Amid LAC row, China deploys PLA troops at Bhutan border
While China has deployed its troops on the Line of Actual Control (LAC with the intention of capturing the Indian territories in Ladakh, The People’s Liberation Army (PLA has been also eying to occupy some part of Bhutanese territories. The officials who are aware of the latest developments alerted the Bhutan government about the Chinese plot at the highest level.
China is intentionally indulging in border disputes with Bhutan to increase pressure on the country for solving their border disputes.
Since the Doklam dispute in 2017, China has been preparing roads, helipads, and troops near the Bhutan border. In the last few months, China has infiltrated five areas of Western Bhutani territories and claimed a new boundary approximately 40 kilometers inside Bhutan.
Last month in August, the PLA also infiltrated into the South Doklam area. China increased pressure on Bhutan to agree to its boundary until Gyemochen.
“We are keeping close eyes on the latest developments at the Indo-China and China-Bhutan border. Since the Doklam standoff, PLA is aggressively patrolling at the Bhutan-China border and constructing roads, military infrastructure, and helipads close to Bhutan border.” said an officer working with Central security establishments.
China claims 318 square kilometers in the western sector and 495 square kilometers in the central sector. In a surprise move, China recently staked claim over the Sakteng Wildlife Sanctuary in Bhutan at the Global Environment Facility (GEF Council and opposed funding to the project. Sakteng Wildlife Sanctuary is located in the easternmost part of the country in Trashigang Dzongkhag, Eastern Bhutan. bordering the Indian state of Arunachal Pradesh.
The Doklam plateau, which is also referred to as Donglang in Chinese. The boundary dispute between China and Bhutan led to the military standoff that took place in 2017. Doklam Plateau is close to Siliguri Corridor, which is also referred to as the “chicken’s neck”, the Siliguri Corridor represents a strategic vulnerability for India. It is also of key strategic significance to Bhutan, containing the main supply routes into the country.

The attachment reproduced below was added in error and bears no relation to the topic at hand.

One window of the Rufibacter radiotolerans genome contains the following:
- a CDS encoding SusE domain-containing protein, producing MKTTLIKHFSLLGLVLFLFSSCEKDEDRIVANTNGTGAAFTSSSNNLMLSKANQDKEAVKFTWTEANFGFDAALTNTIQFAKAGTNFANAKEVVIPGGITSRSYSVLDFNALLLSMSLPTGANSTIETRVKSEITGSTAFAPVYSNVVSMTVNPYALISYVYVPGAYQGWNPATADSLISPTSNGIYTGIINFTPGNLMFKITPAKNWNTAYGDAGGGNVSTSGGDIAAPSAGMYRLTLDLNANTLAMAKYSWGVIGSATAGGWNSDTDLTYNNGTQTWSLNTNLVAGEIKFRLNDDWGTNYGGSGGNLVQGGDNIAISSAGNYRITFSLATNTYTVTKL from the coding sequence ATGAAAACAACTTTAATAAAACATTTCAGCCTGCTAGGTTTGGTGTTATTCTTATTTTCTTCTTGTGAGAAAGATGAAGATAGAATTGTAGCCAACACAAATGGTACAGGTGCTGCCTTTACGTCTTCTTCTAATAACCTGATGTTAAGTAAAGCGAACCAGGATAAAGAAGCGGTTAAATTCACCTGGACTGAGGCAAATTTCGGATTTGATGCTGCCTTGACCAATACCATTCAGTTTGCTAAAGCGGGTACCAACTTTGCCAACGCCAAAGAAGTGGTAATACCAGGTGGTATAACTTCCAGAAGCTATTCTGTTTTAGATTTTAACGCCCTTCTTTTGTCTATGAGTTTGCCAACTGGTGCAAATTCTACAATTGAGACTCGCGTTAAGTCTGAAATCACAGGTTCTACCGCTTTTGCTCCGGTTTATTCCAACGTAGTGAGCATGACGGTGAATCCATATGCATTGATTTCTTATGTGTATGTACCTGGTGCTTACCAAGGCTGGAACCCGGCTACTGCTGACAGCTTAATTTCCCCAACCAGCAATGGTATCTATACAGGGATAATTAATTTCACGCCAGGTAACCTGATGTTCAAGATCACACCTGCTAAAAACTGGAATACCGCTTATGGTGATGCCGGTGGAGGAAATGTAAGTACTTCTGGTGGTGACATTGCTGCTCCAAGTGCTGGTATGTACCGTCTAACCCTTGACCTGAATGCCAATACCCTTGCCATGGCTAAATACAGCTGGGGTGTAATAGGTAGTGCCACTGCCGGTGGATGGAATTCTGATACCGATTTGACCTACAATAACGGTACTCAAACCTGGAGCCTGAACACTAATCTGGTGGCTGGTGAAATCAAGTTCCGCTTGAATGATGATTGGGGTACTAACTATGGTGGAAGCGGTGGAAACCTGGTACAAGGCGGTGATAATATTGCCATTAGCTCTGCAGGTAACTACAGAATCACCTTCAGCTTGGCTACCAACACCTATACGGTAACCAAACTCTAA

Chinese claim on the Doklam plateau rests on the 1890 Convention between Great Britain and the Qing dynasty represented by its Resident in Tibet. The Chinese claim that Gipmochi (Gymochen—mentioned in Article I of the 1890 Convention as the eastern extremity of the Sikkim-Tibet boundary—should automatically be the tri-junction.
As per Srinath Raghavan, a senior person at the Centre for Policy Research, New Delhi, ”The boundary of the Sikkim and Tibet shall be the crest of the mountain range separating the waters flowing into Sikkim Teesta and its affluents from the waters flowing into the Tibetan Mochu and northwards into other rivers of Tibet.” Only then does it identify Gipmochi as the starting point. The principle of defining the boundary therefore was the highest watershed: the highest line of mountains separating the rivers flowing on either side. This is the most logical way of drawing a boundary in mountainous regions. However, subsequent surveys showed that Mount Gipmochi is not on the highest watershed in the area.”
The archival documents also suggest that the discussion about the control of Gipmochi hill was between Sikkim and Bhutan. China was not the party in the border talk.
“19th-century British travel maps show the boundary alignment as Batang la-Merug la-Sinche la and onto Amochu river, which would make Batang la the tri-junction, as contended by Bhutan and India. This is in accordance with the internationally accepted highest watershed principle of boundary demarcation. In some of these maps, Gipmochi is shown to the northeast of its actual location. Both Sinche la (14,531 feet and Merug la (15,266 feet are higher than Gipmochi (14,523 feet. This alignment would mean that Doklam is part of Bhutan.” an article written by Amb (Retd VP Haran, to think tank Institute of peace and conflict studies.
China has been using coercive tactics in pursuit of territorial and maritime claims in the South and East China Seas, as well as along its border with India and Bhutan.
According to a Pentagon report released this year, “These tactics are particularly evident in China”s pursuit of its territorial and maritime claims in the South and East China Seas as well as along its border with India and Bhutan,” said the report titled ”Military and Security Developments involving the People”s Republic of China 2020”.